the Commandante "told his agent to take [Echavarria]
upstairs to the second floor again."
back on the second floor, Echavarria was again stripped. This
time, he was blindfolded. He was again beaten in the face and
between the legs. He heard someone cock a gun next to his
ear, and then felt the gun pressed against his head.
Echavarria was told he would be shot and thrown in the river.
Next, he heard what sounded like a welding machine being
turned on, and the officers shocked Echavarria's
"private parts." They kept asking "[i]f I was
ready to make a confession."
was then taken down to the first floor, where "there was
a tall white hair man who was a FBI of the United States . .
. [who] would ask me again whether I was going to cooperate
with them." Echavarria was also taken to the basement,
where his former girlfriend Maria and her sister were being
held. Police officers threatened to beat Maria and
"tighten her nipples, the breast nipples," and do
other "obscene things" to her.
been brought "up to the second floor twice and . . .
once down to the cell downstairs," Echavarria signed a
confession. He testified that he did so because "I had
prosecution called as witnesses at the suppression hearing
two of the four FBI agents who had driven together to Juarez.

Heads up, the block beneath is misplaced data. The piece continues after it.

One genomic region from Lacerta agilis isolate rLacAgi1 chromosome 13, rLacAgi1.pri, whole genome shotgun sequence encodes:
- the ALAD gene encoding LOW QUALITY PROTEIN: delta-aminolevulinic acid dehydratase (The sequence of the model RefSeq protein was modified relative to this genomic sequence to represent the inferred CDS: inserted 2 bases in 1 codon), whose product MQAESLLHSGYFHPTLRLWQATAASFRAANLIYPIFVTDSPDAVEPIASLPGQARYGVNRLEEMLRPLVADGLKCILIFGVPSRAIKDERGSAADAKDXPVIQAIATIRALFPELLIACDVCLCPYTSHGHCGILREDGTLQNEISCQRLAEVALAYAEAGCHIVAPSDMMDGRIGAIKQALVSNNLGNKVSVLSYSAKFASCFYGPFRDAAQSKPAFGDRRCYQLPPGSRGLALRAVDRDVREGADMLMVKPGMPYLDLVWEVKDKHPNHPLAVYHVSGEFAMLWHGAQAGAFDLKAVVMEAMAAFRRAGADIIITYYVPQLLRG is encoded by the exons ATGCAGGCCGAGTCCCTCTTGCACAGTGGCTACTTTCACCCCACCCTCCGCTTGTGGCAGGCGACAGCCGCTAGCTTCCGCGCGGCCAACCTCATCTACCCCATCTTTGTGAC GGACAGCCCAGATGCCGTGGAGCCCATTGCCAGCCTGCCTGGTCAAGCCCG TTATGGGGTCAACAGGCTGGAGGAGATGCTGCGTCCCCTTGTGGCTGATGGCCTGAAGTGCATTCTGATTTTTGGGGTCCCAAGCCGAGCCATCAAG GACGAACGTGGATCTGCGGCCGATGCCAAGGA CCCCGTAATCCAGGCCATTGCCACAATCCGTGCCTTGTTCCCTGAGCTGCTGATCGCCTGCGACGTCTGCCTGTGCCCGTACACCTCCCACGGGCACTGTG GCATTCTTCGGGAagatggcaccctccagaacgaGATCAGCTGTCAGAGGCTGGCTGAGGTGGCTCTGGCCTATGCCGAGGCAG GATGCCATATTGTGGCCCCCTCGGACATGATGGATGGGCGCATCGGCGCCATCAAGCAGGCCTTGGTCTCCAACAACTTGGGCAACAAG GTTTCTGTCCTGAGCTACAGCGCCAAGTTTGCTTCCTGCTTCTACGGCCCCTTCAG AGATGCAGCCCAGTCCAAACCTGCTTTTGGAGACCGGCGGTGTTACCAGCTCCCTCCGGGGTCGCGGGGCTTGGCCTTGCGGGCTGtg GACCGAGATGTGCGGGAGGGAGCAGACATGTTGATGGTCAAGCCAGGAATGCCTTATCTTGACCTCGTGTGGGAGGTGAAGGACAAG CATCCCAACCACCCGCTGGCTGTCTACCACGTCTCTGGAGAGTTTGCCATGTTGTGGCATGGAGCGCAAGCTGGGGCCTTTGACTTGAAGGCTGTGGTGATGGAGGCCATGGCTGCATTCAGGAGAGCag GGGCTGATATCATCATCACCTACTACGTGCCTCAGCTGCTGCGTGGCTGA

Agent Cruz testified that he and the other agents met with
Commandante Rubalcava and several other Mexican police
officers, and that Echavarria was brought into the room.
Agent Cruz testified that they interviewed Echavarria for
about thirty minutes. He also testified that none of the four
FBI agents who went to Juarez had white hair. Agent Marquez
estimated that the interview took thirty to forty minutes. He
testified that he gave Miranda warnings to
Echavarria orally, but that Echavarria did not sign the usual
FBI form acknowledging the warnings because the FBI agents
did not have the form with them.
Cruz and Marquez both testified that they saw no marks on
Echavarria or other indications of physical abuse, and that
they never saw Echavarria again that night. Agent Cruz
testified, "I believe ...